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Re: Visiting Rockefeller

 

Israeli Contemporary Art at the Rockefeller Archeological Museum
The exhibition was initiated by Manofim - Exhibition Season Opening, Jeruslaem in collaboration with The Israel Museum, Jerusalem, October 2012-Apil 2013

 

Eli Petel// Hila Toony Navok// Yochai Matos// Reuven Israel// Lior Waterman// Bianca Eshel Gershoni// Lea Avital// Jonathan Ofek// Avi Sabah// Adi Brande// Daniel Kiczales// Amnon Ben Ami// Hinda Weiss// Alona Rodeh// Ayelet Ben Dor & Hila Laviv// Shay Id Aloni// Eitan Ben Moshe// Sharon Glazberg// Hannan Abu Hussein// Tal Frank// Guy Zagursky// Guy Goldstein// Nir Evron// Uri Nir

 

 

 

Oct 2012 – April 2013

 

Rockefeller Archeological Museum is a vision from a different era. When it was built in the 1930s by Austin St. Barbe Harrison for the British Mandatory Authorities, the structure epitomized the height of technology at the time in terms of building methods and materials. The structure, which was the first built in Israel in the purpose of serving as a museum, embodies the Mandate's aspiration to import Western and Cosmopolitan culture and values to this part of the Middle East. The degree to which it was succesful and the validity of such a mission are still up for discussion. From its inauguration in 1935 to 1948 the Rockefeller Museum was under Brithish rule whereas from 1948 to 1967 it was under Jordanian control and in 1967, with the capture and annexation of the eastern city, it passed into Israeli hands.

The exhibition Re: Visiting Rockefeller constitutes a first of its kind attempt to install an exhibition of contemporary art throughout the museum's display spaces alongside the original archeological exhibits. The choice of the museum is not coincidental. Due to the nature of the place, its location in east Jerusalem and the fact that it almost did not change since it was opened, the Rockefeller Museum forms a meeting point between archeological treasures and the turmoil of history and between visions of utopia and their crash onto the shores of reality. This exhibition constitutes an attempt to form a responc to this stratified and complex space - a reaction to the experience of visiting the structure, the objects displayed in it and the reality in which it takes place. The exhibition was initiated by Manofim and was exacuted in collaboration of the Israel Museum.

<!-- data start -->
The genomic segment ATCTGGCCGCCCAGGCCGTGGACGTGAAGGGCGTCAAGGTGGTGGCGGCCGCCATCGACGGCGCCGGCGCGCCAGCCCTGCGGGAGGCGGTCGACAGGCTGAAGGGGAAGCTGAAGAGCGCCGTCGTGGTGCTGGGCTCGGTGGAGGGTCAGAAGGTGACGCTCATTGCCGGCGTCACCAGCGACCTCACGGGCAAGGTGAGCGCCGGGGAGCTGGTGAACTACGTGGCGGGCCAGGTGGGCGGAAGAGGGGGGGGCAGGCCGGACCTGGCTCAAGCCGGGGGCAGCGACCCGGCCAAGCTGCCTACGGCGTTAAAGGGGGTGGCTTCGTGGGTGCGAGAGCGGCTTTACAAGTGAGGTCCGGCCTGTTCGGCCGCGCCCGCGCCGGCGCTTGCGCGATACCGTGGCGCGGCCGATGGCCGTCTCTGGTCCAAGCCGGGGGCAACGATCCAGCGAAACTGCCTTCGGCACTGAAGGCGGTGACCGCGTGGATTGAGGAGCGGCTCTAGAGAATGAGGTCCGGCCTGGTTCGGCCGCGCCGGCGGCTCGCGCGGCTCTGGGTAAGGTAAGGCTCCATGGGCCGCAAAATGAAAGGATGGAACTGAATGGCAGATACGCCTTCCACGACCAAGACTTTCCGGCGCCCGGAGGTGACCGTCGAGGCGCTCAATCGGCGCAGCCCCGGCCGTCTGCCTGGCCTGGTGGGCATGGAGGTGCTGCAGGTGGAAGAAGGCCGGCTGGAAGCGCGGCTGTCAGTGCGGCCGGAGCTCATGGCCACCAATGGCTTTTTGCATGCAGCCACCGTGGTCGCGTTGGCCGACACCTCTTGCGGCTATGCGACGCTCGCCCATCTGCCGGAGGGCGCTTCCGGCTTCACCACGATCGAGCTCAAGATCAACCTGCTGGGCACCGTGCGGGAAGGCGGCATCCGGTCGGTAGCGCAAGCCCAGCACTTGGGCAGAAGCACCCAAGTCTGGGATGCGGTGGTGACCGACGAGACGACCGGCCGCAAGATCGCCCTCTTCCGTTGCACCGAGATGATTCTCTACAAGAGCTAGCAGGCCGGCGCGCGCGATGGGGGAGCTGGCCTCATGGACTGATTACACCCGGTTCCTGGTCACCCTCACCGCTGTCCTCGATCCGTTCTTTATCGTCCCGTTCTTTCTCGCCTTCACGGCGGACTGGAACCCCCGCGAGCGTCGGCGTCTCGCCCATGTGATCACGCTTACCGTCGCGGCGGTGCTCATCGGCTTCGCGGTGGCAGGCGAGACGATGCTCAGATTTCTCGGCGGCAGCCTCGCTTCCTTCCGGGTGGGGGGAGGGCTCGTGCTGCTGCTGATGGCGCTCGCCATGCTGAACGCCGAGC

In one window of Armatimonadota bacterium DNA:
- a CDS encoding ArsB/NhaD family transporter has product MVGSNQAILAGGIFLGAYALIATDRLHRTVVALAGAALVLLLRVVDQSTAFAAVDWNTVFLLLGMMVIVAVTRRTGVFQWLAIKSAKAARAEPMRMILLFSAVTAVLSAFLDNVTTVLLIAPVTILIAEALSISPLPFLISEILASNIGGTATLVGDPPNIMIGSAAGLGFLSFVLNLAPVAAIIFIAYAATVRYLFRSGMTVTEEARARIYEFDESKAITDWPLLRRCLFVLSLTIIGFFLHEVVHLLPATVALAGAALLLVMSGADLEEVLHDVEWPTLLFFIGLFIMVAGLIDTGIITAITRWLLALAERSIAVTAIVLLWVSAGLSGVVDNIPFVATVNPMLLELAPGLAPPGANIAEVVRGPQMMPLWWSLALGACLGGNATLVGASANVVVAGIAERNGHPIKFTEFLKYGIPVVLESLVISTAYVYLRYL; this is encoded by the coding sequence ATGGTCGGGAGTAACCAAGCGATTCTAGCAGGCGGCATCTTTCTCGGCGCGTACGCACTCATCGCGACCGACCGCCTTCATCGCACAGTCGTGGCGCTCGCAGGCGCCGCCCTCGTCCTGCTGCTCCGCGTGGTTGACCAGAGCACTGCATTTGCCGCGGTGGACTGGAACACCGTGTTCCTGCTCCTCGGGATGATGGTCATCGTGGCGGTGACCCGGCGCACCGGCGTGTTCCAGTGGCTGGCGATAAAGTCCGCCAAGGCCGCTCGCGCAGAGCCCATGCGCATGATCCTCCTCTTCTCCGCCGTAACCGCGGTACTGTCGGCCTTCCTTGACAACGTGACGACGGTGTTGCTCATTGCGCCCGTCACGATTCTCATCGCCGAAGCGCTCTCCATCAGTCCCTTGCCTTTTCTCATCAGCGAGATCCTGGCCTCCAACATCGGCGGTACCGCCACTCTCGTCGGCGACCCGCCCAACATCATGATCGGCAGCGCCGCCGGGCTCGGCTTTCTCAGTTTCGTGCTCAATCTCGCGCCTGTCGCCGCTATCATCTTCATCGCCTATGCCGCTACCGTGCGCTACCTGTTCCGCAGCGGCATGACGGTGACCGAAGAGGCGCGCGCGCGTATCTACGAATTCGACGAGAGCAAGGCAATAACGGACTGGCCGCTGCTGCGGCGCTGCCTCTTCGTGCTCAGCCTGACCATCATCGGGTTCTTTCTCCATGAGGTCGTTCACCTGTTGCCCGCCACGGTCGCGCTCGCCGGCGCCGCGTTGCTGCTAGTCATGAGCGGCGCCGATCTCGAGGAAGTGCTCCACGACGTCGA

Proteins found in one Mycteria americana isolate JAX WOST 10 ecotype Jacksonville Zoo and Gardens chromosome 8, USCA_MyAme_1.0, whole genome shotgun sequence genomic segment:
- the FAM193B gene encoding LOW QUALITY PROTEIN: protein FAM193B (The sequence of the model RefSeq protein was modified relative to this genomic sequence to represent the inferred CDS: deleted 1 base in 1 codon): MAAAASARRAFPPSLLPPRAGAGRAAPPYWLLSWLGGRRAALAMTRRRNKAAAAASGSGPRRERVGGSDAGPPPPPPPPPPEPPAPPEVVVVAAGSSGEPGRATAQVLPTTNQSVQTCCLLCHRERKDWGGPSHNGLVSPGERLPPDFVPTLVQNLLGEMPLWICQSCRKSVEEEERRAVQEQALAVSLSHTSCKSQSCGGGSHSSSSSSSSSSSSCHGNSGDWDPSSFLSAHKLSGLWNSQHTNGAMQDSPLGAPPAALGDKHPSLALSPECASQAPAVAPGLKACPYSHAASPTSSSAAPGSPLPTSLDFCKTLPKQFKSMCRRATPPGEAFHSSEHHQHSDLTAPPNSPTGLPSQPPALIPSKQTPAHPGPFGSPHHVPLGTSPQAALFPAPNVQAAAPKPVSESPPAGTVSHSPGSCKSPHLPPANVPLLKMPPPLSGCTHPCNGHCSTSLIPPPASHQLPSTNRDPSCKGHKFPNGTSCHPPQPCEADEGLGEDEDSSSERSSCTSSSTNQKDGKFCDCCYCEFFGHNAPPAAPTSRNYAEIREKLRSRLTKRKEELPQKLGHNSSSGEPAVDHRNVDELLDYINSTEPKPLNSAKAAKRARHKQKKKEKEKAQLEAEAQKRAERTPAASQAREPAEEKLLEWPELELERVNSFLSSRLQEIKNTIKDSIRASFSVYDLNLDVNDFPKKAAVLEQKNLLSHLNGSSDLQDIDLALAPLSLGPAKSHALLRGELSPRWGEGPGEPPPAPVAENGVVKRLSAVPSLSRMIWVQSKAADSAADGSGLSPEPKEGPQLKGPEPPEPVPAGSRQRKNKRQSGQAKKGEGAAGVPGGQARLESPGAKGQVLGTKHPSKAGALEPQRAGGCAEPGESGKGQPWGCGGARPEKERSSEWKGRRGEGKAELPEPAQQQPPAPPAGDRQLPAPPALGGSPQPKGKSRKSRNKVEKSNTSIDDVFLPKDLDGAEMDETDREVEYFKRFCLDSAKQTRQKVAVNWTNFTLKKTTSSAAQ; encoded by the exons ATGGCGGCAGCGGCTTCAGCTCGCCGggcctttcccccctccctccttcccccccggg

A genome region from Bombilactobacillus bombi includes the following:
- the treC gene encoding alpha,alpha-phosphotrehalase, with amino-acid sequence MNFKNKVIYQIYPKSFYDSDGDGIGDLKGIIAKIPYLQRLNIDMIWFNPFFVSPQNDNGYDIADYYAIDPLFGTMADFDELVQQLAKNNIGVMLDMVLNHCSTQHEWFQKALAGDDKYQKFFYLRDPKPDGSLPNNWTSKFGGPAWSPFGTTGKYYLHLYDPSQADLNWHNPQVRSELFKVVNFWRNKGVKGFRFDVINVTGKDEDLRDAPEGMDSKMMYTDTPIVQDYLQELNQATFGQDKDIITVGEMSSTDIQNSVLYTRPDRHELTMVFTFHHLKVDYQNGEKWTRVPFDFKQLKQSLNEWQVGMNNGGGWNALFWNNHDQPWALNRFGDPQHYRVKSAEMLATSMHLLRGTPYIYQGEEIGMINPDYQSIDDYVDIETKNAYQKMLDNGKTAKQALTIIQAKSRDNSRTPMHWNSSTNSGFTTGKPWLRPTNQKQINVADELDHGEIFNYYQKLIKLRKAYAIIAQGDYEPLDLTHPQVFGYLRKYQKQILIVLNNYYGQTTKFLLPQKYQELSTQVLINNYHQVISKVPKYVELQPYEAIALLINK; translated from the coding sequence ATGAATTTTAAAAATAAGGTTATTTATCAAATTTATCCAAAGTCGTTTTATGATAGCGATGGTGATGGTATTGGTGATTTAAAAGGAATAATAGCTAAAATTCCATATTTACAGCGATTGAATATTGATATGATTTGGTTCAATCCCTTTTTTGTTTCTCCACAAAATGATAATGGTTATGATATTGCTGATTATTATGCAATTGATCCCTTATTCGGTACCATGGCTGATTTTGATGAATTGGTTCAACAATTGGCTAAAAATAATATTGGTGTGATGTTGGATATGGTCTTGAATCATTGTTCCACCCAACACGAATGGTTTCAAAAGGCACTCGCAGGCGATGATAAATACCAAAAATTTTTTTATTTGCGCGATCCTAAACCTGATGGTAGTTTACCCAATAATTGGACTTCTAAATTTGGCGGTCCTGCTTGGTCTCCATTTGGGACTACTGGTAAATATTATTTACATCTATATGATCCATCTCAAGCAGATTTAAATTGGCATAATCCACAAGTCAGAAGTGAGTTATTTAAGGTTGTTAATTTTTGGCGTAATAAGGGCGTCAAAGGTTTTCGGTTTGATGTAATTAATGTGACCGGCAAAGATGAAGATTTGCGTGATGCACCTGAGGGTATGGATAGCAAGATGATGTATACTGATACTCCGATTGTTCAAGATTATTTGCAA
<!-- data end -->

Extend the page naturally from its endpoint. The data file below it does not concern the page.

When we took on the formulation of a contemporary art exhibition in the space of a museum of archeology we tried to creat a pairing that will be reciprocally beneficial both to the archeological exhibits and to the contemporary art works. We invite the visitors not to separate the art from the archeological displays. The two are meant to be experienced in tandem, as the art gets the opportunity to exist in relation to something, to sink its teeth into an environment which holds more than the emptied and neutral spaces in which it is typically displayed, and perhaps provides the contemporary artworks with a broader context. On their part, the archeological exhibits gain a point of reference originating in the world that lies beyond the temple guarding them, one that separetes them from the world and from the original function for which they were designated.  We hope that these points of reference could highlight and underscore the similarities and differences between the worlds that became our world.